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Choir of New College Oxford

The English Tradition Pt.2

You can find the playlist here.

The second part of our express tour of the choral tradition of these islands is by no means specifically English: it encompasses music by an Irishman and a Scot, and, more significantly, demonstrates the influence of European music throughout this country’s history. And, to establish that point right from the start, it begins with an anthem by a German, which has been sung at the coronation of every British monarch since its first performance, for George II, in 1727. Handel was the preponderant influence upon the generation of Hanoverian musicians that followed him, but in William Boyce’s Turn thee unto me we can just as easily hear echoes of Purcell, and even pre-Commonwealth music: classics that have never left the repertory of the choral foundations, thanks in part to Boyce’s own antiquarian three-volume collection Cathedral Music (1760-62), begun by his teacher Maurice Greene. 

Handel’s direct contemporary and countryman, J. S. Bach, was celebrated in this country even before the visits of Mendelssohn, thanks mainly to the work of Samuel Wesley, who published The Well-Tempered Clavier and several arrangements of Bach’s organ music. Wesley’s anthem Exultate Deo is a vigorous and thorough, not to say exhaustive, contrapuntal treatment of a series of verses from Psalm 81, clearly under the influence of Bach’s music, if not quite matching its expressive power. It was Samuel’s son, Samuel Sebastian (whose middle name pays tribute to his father’s idol) who rose to the compositional heights: here, instead of one of his multipartite anthems (one of these, Blessed be the God and Father, features on an earlier playlist) I have included the exquisite Thou wilt keep him, the rapt quality of which is not all that far from, say, a Beethoven slow movement. Like Zadok the Priest, this anthem was sung at the most recent coronation. 

Toward the end of the nineteenth century, two composers came to represent a thorough Renaissance in British musical life, not least through their teaching at the relatively new Royal College of Music, established to provide a methodical training for professional musicians, like a European conservatoire or Hochschule. Charles Villiers Stanford was born in Dublin, but worked most of his life in England, first at Trinity College, Cambridge, and latterly in London. His symphonies were performed around the world – Mahler conducted one in New York – and his church music revivified the genre by incorporating the manner and structure of the latest European art music. If his Magnificat in A could be a symphonic movement by Brahms, his late anthem For lo, I raise up perhaps channels Wagner just as strongly—especially in the Parsifal-esque ‘vision’ music intoned by the tenors and basses following the treble and tenor solos. The piece was written in response to the outbreak of the First World War, in private horror at the way Prussian militarism had hijacked the young nation state of Germany. Stanford was not the only musician to abhor this development: his colleague and (most of the time) friend Hubert Parry wrote of his despair at international events. Parry, who like Stanford had studied in Germany, was Director of the RCM, and by the outbreak of the war in poor health—he was to die just a few weeks before the armistice, in October 1918. His exquisite late set of motets, poignantly entitled Songs of Farewell are perhaps as much elegies for the formerly cordial relations between Britain and Germany, at least in the musical sphere, as they are a response to the composer’s own waning strength. Parry heard most of the motets, Never weather-beaten sail included, sung by New College Choir under his friend Hugh Percy Allen, soon after they were composed (and prior to publication). Here, Bach once more asserts his influence, but also the music of the English madrigalists: these are sacred part-songs more than liturgical ‘anthems’.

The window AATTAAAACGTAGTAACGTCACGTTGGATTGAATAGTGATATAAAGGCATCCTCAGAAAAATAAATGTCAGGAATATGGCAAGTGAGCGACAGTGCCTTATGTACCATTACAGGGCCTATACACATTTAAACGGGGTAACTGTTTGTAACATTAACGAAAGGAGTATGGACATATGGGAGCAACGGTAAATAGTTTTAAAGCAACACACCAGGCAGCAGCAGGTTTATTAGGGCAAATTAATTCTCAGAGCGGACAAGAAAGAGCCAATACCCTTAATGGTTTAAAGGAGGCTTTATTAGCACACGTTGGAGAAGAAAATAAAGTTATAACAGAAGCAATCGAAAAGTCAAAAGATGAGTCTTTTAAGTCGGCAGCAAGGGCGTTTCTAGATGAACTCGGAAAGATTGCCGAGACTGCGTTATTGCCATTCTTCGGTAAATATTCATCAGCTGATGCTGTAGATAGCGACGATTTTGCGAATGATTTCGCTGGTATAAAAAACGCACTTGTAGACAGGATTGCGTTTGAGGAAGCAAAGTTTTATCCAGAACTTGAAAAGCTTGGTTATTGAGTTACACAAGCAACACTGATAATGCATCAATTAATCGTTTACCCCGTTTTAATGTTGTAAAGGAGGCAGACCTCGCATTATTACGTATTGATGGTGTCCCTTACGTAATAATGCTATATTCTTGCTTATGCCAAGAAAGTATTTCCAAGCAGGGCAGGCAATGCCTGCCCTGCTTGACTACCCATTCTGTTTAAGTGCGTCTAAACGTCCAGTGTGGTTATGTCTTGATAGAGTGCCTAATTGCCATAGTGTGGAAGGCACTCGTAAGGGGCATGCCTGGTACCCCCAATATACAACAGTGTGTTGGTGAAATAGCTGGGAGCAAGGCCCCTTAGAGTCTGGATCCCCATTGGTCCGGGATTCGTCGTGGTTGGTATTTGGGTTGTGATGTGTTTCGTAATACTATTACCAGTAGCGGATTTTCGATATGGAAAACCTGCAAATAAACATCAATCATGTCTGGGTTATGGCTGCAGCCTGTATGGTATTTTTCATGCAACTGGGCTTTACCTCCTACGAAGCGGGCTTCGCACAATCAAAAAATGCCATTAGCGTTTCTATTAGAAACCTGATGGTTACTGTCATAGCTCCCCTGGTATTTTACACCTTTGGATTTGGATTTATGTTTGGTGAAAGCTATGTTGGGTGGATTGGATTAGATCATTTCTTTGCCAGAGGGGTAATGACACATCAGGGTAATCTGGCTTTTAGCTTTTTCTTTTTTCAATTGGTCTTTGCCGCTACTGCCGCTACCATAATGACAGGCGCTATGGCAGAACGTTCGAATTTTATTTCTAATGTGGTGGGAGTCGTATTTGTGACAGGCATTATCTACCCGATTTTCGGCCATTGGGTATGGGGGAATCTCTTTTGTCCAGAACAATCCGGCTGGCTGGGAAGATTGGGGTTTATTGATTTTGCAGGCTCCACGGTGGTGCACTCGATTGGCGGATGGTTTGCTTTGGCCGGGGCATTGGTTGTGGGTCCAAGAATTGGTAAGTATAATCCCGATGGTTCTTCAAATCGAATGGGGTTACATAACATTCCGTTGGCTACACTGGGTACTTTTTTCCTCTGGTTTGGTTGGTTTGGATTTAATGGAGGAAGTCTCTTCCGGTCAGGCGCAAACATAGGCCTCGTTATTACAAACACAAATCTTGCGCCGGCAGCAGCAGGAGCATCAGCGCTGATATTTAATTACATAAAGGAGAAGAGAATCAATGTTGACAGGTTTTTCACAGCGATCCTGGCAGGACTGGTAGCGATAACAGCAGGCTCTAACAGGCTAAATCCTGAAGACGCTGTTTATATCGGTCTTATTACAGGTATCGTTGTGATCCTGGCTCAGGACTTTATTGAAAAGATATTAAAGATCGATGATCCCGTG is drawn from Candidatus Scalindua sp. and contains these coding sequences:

Stanford thought Herbert Howells his most promising student, though he disliked the younger man’s predeliction for ‘modern stinks’. Howells’s music sounds like no other composer’s, though Ravel, Vaughan Williams and the vocal music of the sixteenth century are all clearly discernible influences. Perhaps Stanford objected to the elliptical manner in which much of Howells’s music proceeds: there’s something appropriate about his choice of text in The House of the Mind: ‘As earth’s pageant passes by, / Let reflection turn thine eye / Inward…’ The sharp clarity and concision of Benjamin Britten’s Missa brevis of 1959 could hardly be more different. Among its many qualities, Britten had an undeniable knack for appealing to children—they seem to love singing his music. And there is a beguiling, rather Brittenesque simplicity about Judith Weir’s Love bade me welcome, here recorded in the original version with a rippling obbligato organ accompaniment. Its F major tonality is subtly questioned, echoing the querulous voice of the guest in Herbert’s poem, but the music only briefly escapes the undertow of Love, represented by the home key. 

We end not in the 21st century, but with an anthem of 1914, by a composer who must be included in any survey of British music. Edward Elgar began as an outsider – of humble origins (unlike Parry and Stanford), provincial, Catholic – but his genius propelled him to the forefront of music internationally, where he deservedly maintains his place. He wrote little music for choirs of our kind, but Give unto the Lord, composed for the Festival of the Sons of the Clergy in St Paul’s Cathedral, is a firm favourite in choir stalls all around the country. I hope you have enjoyed this whistle-stop tour of some of our core repertory!